Global Citizen. (2017). Native Girls Rise- Land Protector. Retrieved from YouTube.

Thunderwoman. (2011). Canary Effect. Retrieved from YouTube.

First Nations Experience. (2015). Gabe’s 4th Grade Mission Project. Retrieved from Vimeo

San Francisco American Indian Center. (1968). Robert Kennedy at American Indian Hearings. View on San Francisco State University website

CHAPTER 7: The Past is Our Future

Supplemental Sources

Book/Article Source

Norton, J. (1989). Traversing the Bridges of our Lives. American Indian Quarterly, 13(4), 347-358.

CHAPTER 8: The Resilience and Resistance through Grassroots Organization

Supplemental Sources

Book/Article Source

Lowry, C. (2019). Soldiers Unknown. Temecula, CA: Great Oak Press.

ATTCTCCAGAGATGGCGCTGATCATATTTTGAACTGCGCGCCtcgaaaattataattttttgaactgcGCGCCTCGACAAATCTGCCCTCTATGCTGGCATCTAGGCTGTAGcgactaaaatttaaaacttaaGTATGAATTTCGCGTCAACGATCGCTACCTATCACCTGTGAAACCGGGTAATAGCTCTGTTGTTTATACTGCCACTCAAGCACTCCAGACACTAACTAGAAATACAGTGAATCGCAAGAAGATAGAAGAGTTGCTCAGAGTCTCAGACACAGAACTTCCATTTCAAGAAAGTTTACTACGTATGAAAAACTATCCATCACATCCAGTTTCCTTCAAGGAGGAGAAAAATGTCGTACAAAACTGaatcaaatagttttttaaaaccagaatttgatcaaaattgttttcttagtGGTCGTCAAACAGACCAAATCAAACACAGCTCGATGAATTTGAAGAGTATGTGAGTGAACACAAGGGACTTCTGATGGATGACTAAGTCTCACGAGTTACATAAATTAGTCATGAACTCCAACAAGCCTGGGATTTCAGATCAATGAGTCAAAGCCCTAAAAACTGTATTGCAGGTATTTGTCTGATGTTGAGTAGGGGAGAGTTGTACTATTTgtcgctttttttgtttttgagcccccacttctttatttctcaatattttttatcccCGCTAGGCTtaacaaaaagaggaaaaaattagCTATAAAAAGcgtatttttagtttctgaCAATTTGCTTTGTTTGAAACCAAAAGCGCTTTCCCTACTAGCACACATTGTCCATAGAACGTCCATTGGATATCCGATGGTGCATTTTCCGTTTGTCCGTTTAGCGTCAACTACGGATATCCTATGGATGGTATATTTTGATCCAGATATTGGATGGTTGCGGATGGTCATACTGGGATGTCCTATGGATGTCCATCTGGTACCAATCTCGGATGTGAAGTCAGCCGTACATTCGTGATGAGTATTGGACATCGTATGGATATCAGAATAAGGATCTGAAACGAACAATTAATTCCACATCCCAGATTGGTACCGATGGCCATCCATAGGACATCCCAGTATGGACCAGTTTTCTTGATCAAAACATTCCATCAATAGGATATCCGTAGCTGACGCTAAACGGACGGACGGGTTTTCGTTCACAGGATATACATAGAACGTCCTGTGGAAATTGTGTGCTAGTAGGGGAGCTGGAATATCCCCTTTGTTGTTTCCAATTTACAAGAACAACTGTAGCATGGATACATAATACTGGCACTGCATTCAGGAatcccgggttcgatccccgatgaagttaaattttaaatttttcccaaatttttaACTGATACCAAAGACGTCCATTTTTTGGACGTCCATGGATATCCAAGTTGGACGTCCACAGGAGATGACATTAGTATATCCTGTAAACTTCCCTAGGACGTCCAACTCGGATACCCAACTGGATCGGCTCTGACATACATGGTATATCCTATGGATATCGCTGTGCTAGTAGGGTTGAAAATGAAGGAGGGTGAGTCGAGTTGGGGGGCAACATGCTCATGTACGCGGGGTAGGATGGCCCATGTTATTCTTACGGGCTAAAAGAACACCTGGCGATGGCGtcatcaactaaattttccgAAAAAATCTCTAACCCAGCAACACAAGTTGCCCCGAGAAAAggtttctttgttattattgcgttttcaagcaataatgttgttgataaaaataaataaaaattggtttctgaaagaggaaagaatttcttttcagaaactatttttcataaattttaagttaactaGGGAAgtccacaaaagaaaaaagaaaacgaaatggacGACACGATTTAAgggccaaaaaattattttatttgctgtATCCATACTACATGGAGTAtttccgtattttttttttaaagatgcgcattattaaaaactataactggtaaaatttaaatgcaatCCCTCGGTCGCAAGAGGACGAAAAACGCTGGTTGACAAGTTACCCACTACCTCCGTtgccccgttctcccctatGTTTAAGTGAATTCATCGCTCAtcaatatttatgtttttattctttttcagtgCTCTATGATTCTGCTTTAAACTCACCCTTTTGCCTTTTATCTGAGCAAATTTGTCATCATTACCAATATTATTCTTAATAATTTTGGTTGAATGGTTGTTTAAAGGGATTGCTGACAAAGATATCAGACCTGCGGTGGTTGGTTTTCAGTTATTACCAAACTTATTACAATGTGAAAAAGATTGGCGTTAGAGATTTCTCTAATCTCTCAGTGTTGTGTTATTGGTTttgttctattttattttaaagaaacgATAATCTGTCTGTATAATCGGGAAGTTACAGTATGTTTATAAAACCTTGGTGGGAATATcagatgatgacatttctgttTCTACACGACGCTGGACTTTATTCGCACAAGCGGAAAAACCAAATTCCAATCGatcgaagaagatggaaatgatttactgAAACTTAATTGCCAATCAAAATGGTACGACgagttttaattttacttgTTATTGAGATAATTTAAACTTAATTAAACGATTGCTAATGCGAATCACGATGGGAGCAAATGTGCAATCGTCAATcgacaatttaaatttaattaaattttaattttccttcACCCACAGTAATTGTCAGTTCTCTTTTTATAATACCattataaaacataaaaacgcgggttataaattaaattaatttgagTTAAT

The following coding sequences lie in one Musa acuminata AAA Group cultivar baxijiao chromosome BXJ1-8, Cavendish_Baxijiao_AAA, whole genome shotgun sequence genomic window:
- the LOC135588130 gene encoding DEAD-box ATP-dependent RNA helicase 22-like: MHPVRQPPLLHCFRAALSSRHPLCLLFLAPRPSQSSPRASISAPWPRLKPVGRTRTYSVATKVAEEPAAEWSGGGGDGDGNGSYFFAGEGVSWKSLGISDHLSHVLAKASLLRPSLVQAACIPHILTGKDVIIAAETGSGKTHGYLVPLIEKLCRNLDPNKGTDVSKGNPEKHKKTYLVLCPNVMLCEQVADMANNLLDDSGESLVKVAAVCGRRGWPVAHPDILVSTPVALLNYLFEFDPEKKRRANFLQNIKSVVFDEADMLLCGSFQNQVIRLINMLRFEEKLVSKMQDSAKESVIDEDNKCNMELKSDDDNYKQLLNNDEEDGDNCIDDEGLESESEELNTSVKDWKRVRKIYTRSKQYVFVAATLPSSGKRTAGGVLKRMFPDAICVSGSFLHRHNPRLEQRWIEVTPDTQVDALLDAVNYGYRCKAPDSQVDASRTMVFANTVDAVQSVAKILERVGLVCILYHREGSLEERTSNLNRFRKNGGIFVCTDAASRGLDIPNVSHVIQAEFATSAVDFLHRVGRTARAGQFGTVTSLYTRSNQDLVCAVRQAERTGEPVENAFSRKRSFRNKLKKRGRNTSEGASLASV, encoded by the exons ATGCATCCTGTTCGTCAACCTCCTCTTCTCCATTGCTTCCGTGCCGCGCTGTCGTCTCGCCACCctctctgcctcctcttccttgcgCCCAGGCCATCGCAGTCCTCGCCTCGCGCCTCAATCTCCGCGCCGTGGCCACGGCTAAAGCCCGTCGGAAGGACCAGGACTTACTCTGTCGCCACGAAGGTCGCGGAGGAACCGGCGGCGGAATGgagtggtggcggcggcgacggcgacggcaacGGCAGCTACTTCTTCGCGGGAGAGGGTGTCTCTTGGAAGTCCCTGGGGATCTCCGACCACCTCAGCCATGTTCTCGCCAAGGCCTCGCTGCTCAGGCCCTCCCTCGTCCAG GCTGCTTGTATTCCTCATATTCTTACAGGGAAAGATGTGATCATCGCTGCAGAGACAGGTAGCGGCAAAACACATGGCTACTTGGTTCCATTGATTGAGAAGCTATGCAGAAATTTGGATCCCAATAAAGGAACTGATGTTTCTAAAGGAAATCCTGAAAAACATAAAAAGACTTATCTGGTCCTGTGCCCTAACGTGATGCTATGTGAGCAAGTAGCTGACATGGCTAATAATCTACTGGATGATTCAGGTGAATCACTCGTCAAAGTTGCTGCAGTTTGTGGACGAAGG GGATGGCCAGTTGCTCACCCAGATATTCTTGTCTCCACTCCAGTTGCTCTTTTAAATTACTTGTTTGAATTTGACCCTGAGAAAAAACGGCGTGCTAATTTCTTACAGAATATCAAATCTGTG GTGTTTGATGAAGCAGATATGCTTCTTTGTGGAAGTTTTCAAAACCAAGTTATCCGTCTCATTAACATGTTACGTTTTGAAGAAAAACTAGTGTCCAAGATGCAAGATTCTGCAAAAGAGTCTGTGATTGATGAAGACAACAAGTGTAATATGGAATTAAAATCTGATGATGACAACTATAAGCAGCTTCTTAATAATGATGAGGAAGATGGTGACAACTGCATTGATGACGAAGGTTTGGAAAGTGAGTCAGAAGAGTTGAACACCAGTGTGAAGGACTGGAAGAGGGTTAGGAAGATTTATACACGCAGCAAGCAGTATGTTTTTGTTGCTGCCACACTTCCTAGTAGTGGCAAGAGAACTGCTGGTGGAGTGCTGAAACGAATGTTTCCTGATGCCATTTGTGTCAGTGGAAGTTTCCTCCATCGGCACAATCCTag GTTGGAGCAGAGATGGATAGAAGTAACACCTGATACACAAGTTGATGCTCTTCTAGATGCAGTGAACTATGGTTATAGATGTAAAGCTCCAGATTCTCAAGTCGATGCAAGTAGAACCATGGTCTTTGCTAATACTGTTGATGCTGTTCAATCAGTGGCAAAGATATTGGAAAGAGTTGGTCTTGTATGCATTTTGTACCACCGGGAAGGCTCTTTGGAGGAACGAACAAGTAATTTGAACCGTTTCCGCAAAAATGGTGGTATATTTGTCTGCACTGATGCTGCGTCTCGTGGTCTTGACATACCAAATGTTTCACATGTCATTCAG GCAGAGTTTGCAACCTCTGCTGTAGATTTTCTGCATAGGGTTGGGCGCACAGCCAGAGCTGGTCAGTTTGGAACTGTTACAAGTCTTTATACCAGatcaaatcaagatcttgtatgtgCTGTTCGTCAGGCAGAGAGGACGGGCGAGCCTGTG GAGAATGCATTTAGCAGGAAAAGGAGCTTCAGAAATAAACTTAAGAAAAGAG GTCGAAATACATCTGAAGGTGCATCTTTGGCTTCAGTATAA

Lowry, C. (2007). The Original Patriots: Northern California Indian Veterans in World War II. Eureka, CA: Chag Lowry.

Please note: A highlight of this chapter is grassroots organization and Indigenous representation in the military. It should be known that Native Americans have the highest rate (per capita) of peoples serving in the military than any other group.

CHAPTER 9: Across the Lagoon - The Inspiration behind the Northwest Indian Cemetery Protection Association (NICPA)

Supplemental Resources

Book/Article Resources

Kennedy, C. & Alderman, E. (1991). In our Defense: Bill of Rights in Action. New York: HarperCollins Publishers.

Video Resources

Lowry, C. (2000). Living Biographies- Crossing Over. Recorded at Oosamich, California.

Legislative Resource

Native American Graves Protection and Repatriation Act, November 16, 1990. Public Law 101-601; 25 U.S.C et seq.

CHAPTER 10: Protecting our Sacred Sites - Lyng v. NICPA

Supplemental Resources

Video Resources

SevenGenFund. (2013). The GO Road 25 Years Later- Chris Peters. Retrieved from YouTube.

SevenGenFund. (2013). Remembering Lyng v. NICPA- Joy Sundberg. Retrieved from YouTube.

Website Resource

The Gasquet Orleans Website. Retrieved from

CHAPTER 11: Rising to the Tolowa Dee-ni’ Language Challenge